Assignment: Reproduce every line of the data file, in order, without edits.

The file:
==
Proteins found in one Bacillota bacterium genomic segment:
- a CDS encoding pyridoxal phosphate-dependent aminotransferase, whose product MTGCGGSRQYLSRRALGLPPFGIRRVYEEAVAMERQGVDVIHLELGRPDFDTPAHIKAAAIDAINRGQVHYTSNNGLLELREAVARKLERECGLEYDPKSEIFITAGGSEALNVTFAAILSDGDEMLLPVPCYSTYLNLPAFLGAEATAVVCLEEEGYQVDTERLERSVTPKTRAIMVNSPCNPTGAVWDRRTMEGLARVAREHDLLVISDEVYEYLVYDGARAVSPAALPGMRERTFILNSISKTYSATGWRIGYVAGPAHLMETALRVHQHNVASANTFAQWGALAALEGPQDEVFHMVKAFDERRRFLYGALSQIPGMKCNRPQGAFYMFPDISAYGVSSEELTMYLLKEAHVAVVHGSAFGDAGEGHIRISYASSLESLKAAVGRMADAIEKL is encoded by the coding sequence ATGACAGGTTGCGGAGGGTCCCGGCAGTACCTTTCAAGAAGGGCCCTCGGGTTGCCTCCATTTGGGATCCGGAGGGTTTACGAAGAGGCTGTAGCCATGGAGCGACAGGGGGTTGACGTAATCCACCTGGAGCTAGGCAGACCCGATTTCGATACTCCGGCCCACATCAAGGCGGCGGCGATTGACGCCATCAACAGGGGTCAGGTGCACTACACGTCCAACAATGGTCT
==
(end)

Proteins found in one Bacillota bacterium genomic segment:
- a CDS encoding pyridoxal phosphate-dependent aminotransferase, whose product MTGCGGSRQYLSRRALGLPPFGIRRVYEEAVAMERQGVDVIHLELGRPDFDTPAHIKAAAIDAINRGQVHYTSNNGLLELREAVARKLERECGLEYDPKSEIFITAGGSEALNVTFAAILSDGDEMLLPVPCYSTYLNLPAFLGAEATAVVCLEEEGYQVDTERLERSVTPKTRAIMVNSPCNPTGAVWDRRTMEGLARVAREHDLLVISDEVYEYLVYDGARAVSPAALPGMRERTFILNSISKTYSATGWRIGYVAGPAHLMETALRVHQHNVASANTFAQWGALAALEGPQDEVFHMVKAFDERRRFLYGALSQIPGMKCNRPQGAFYMFPDISAYGVSSEELTMYLLKEAHVAVVHGSAFGDAGEGHIRISYASSLESLKAAVGRMADAIEKL is encoded by the coding sequence ATGACAGGTTGCGGAGGGTCCCGGCAGTACCTTTCAAGAAGGGCCCTCGGGTTGCCTCCATTTGGGATCCGGAGGGTTTACGAAGAGGCTGTAGCCATGGAGCGACAGGGGGTTGACGTAATCCACCTGGAGCTAGGCAGACCCGATTTCGATACTCCGGCCCACATCAAGGCGGCGGCGATTGACGCCATCAACAGGGGTCAGGTGCACTACACGTCCAACAATGGTCT